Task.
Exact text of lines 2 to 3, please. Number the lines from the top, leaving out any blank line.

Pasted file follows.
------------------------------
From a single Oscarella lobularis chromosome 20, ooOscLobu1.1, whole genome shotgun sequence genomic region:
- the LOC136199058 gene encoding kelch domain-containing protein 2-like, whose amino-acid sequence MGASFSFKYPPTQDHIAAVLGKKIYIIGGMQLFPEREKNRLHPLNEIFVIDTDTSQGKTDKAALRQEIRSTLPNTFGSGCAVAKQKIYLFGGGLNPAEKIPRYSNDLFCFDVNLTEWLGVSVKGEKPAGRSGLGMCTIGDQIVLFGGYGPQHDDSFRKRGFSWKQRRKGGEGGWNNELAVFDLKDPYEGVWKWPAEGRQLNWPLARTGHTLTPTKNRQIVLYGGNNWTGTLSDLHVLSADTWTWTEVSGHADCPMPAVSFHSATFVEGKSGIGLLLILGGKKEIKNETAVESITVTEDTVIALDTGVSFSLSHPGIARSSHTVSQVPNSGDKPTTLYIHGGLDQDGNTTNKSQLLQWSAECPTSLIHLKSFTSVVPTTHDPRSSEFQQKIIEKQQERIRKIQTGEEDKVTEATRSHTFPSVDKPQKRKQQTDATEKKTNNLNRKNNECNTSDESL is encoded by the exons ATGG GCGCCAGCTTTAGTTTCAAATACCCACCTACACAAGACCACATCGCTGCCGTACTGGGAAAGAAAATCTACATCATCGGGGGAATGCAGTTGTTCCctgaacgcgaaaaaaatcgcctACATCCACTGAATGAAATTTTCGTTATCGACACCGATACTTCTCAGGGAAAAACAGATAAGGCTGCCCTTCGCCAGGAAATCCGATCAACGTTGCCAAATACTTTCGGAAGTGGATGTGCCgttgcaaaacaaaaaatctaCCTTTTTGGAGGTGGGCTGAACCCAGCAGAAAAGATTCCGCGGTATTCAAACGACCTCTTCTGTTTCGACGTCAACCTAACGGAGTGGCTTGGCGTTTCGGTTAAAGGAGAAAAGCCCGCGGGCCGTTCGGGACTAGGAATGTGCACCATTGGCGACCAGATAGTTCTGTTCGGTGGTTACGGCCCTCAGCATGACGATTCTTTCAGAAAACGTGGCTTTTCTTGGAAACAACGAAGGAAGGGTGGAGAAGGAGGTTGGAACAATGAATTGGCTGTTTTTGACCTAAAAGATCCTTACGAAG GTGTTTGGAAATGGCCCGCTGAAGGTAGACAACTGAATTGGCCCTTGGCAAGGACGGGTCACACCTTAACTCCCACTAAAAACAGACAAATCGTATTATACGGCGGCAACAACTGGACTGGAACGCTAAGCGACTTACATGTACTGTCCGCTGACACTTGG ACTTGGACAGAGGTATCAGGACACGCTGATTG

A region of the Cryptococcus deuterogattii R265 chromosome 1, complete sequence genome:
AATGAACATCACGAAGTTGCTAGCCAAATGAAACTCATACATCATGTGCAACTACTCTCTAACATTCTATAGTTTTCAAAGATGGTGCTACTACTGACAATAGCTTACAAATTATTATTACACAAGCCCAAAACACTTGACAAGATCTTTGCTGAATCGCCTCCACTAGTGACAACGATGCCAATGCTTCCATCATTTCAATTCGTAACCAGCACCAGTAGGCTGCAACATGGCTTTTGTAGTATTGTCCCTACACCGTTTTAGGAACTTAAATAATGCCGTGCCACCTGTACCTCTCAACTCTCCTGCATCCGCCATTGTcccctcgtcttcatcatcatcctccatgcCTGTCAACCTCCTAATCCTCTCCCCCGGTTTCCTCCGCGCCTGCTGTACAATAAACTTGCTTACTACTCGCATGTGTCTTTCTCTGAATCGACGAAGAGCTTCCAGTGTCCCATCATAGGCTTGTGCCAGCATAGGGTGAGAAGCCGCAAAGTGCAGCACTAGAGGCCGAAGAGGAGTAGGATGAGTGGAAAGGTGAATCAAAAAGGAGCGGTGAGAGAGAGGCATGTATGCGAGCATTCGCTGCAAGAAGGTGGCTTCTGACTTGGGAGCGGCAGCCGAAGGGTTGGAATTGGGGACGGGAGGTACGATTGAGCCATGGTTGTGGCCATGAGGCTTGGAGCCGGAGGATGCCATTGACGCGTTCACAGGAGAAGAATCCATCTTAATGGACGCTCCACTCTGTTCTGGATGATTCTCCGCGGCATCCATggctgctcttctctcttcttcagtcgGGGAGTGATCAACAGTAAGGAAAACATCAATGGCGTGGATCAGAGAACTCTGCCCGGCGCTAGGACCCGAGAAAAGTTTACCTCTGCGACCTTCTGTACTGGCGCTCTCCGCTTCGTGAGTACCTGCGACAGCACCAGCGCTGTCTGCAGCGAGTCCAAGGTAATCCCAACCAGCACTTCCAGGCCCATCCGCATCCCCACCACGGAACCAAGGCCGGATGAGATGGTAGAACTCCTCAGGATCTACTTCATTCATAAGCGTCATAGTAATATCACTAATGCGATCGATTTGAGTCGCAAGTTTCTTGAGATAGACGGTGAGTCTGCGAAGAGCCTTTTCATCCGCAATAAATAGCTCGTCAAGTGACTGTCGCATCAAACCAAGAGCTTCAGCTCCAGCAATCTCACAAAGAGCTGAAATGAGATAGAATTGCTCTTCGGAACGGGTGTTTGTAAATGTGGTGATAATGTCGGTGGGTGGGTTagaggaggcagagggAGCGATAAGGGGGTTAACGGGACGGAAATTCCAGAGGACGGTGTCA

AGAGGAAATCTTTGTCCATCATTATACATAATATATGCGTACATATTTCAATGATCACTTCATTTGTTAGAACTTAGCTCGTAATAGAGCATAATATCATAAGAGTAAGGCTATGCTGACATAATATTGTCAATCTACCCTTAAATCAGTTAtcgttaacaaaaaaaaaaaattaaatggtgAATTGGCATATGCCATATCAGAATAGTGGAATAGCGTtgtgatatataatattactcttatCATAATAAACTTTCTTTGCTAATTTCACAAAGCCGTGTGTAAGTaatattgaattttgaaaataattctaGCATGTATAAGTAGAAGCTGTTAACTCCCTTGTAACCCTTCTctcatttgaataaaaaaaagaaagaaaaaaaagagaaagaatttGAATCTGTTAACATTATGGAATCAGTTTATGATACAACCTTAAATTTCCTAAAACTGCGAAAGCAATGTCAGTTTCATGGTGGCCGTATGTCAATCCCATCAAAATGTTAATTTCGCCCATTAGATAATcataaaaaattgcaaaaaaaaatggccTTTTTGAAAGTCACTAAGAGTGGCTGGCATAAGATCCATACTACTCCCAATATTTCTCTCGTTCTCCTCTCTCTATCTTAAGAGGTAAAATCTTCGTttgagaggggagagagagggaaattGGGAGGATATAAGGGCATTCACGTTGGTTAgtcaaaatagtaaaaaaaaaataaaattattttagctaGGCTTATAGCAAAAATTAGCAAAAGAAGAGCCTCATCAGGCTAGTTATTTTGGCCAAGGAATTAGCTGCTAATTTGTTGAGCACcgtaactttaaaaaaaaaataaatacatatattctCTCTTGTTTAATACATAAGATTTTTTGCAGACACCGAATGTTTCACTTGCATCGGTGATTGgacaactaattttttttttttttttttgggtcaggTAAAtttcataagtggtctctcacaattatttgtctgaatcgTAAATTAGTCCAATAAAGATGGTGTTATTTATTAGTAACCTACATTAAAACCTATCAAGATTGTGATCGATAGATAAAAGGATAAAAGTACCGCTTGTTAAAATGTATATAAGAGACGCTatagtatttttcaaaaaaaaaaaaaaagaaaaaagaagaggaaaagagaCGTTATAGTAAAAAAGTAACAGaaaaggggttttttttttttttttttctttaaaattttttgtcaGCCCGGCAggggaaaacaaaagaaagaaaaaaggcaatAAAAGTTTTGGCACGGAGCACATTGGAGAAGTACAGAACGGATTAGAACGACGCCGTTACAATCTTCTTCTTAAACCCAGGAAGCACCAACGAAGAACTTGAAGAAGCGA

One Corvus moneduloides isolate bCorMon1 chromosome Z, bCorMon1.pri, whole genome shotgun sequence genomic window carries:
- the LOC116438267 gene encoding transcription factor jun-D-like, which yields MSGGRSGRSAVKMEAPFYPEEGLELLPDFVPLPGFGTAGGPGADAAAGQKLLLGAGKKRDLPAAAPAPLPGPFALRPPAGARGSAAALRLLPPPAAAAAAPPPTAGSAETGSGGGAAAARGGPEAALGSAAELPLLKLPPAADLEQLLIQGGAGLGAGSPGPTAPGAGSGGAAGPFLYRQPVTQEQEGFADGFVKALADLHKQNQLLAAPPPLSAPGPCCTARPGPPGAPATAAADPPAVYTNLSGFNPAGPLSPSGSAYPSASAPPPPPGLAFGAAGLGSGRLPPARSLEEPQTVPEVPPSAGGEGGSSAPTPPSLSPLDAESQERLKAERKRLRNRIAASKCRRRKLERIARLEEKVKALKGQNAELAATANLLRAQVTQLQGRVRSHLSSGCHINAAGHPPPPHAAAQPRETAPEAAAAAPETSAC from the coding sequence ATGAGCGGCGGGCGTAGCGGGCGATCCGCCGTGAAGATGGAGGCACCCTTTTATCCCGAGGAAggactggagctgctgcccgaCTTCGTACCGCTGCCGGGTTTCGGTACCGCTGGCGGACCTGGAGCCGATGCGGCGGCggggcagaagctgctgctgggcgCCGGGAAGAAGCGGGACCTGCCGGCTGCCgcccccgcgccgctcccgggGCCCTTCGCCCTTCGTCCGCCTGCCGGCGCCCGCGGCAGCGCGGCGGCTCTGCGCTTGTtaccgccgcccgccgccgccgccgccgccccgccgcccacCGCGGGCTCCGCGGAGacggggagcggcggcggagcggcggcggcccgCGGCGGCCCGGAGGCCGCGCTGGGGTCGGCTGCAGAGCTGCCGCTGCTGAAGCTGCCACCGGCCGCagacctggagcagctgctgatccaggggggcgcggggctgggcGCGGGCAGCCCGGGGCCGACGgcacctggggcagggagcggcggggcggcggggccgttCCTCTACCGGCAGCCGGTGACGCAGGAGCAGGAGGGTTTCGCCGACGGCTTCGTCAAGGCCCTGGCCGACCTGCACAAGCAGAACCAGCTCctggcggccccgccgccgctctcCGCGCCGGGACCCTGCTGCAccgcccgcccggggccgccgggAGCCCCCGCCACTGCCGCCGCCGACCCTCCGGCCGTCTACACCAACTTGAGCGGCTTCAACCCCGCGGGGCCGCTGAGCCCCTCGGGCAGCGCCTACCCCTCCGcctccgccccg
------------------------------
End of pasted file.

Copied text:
- the LOC136199058 gene encoding kelch domain-containing protein 2-like, whose amino-acid sequence MGASFSFKYPPTQDHIAAVLGKKIYIIGGMQLFPEREKNRLHPLNEIFVIDTDTSQGKTDKAALRQEIRSTLPNTFGSGCAVAKQKIYLFGGGLNPAEKIPRYSNDLFCFDVNLTEWLGVSVKGEKPAGRSGLGMCTIGDQIVLFGGYGPQHDDSFRKRGFSWKQRRKGGEGGWNNELAVFDLKDPYEGVWKWPAEGRQLNWPLARTGHTLTPTKNRQIVLYGGNNWTGTLSDLHVLSADTWTWTEVSGHADCPMPAVSFHSATFVEGKSGIGLLLILGGKKEIKNETAVESITVTEDTVIALDTGVSFSLSHPGIARSSHTVSQVPNSGDKPTTLYIHGGLDQDGNTTNKSQLLQWSAECPTSLIHLKSFTSVVPTTHDPRSSEFQQKIIEKQQERIRKIQTGEEDKVTEATRSHTFPSVDKPQKRKQQTDATEKKTNNLNRKNNECNTSDESL is encoded by the exons ATGG GCGCCAGCTTTAGTTTCAAATACCCACCTACACAAGACCACATCGCTGCCGTACTGGGAAAGAAAATCTACATCATCGGGGGAATGCAGTTGTTCCctgaacgcgaaaaaaatcgcctACATCCACTGAATGAAATTTTCGTTATCGACACCGATACTTCTCAGGGAAAAACAGATAAGGCTGCCCTTCGCCAGGAAATCCGATCAACGTTGCCAAATACTTTCGGAAGTGGATGTGCCgttgcaaaacaaaaaatctaCCTTTTTGGAGGTGGGCTGAACCCAGCAGAAAAGATTCCGCGGTATTCAAACGACCTCTTCTGTTTCGACGTCAACCTAACGGAGTGGCTTGGCGTTTCGGTTAAAGGAGAAAAGCCCGCGGGCCGTTCGGGACTAGGAATGTGCACCATTGGCGACCAGATAGTTCTGTTCGGTGGTTACGGCCCTCAGCATGACGATTCTTTCAGAAAACGTGGCTTTTCTTGGAAACAACGAAGGAAGGGTGGAGAAGGAGGTTGGAACAATGAATTGGCTGTTTTTGACCTAAAAGATCCTTACGAAG GTGTTTGGAAATGGCCCGCTGAAGGTAGACAACTGAATTGGCCCTTGGCAAGGACGGGTCACACCTTAACTCCCACTAAAAACAGACAAATCGTATTATACGGCGGCAACAACTGGACTGGAACGCTAAGCGACTTACATGTACTGTCCGCTGACACTTGG ACTTGGACAGAGGTATCAGGACACGCTGATTG

A region of the Cryptococcus deuterogattii R265 chromosome 1, complete sequence genome: